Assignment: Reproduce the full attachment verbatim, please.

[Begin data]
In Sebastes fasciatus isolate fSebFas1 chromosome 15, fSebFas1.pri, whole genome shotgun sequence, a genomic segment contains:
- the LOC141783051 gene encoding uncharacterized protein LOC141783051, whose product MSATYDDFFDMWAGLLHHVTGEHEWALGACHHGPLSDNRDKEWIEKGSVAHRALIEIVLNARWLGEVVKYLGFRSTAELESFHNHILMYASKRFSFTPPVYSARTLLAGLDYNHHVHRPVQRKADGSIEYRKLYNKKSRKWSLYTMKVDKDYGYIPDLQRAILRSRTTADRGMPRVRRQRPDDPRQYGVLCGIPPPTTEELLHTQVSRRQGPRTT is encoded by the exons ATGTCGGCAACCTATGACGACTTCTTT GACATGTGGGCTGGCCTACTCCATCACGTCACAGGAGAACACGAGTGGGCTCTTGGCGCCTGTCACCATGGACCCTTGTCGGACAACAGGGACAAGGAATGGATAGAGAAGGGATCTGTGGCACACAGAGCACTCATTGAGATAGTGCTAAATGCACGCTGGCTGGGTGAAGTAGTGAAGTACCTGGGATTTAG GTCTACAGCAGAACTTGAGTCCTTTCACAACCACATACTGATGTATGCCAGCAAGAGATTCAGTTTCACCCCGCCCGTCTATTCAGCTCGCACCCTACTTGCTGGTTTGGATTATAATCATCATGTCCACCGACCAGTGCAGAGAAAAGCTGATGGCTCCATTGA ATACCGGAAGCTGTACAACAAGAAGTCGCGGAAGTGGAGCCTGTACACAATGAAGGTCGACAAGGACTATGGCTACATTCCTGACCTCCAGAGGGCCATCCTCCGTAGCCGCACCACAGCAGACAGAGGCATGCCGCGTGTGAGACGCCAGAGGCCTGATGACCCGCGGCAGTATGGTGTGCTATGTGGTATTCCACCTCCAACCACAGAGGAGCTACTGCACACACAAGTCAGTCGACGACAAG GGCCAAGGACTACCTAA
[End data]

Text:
In Sebastes fasciatus isolate fSebFas1 chromosome 15, fSebFas1.pri, whole genome shotgun sequence, a genomic segment contains:
- the LOC141783051 gene encoding uncharacterized protein LOC141783051, whose product MSATYDDFFDMWAGLLHHVTGEHEWALGACHHGPLSDNRDKEWIEKGSVAHRALIEIVLNARWLGEVVKYLGFRSTAELESFHNHILMYASKRFSFTPPVYSARTLLAGLDYNHHVHRPVQRKADGSIEYRKLYNKKSRKWSLYTMKVDKDYGYIPDLQRAILRSRTTADRGMPRVRRQRPDDPRQYGVLCGIPPPTTEELLHTQVSRRQGPRTT is encoded by the exons ATGTCGGCAACCTATGACGACTTCTTT GACATGTGGGCTGGCCTACTCCATCACGTCACAGGAGAACACGAGTGGGCTCTTGGCGCCTGTCACCATGGACCCTTGTCGGACAACAGGGACAAGGAATGGATAGAGAAGGGATCTGTGGCACACAGAGCACTCATTGAGATAGTGCTAAATGCACGCTGGCTGGGTGAAGTAGTGAAGTACCTGGGATTTAG GTCTACAGCAGAACTTGAGTCCTTTCACAACCACATACTGATGTATGCCAGCAAGAGATTCAGTTTCACCCCGCCCGTCTATTCAGCTCGCACCCTACTTGCTGGTTTGGATTATAATCATCATGTCCACCGACCAGTGCAGAGAAAAGCTGATGGCTCCATTGA ATACCGGAAGCTGTACAACAAGAAGTCGCGGAAGTGGAGCCTGTACACAATGAAGGTCGACAAGGACTATGGCTACATTCCTGACCTCCAGAGGGCCATCCTCCGTAGCCGCACCACAGCAGACAGAGGCATGCCGCGTGTGAGACGCCAGAGGCCTGATGACCCGCGGCAGTATGGTGTGCTATGTGGTATTCCACCTCCAACCACAGAGGAGCTACTGCACACACAAGTCAGTCGACGACAAG GGCCAAGGACTACCTAA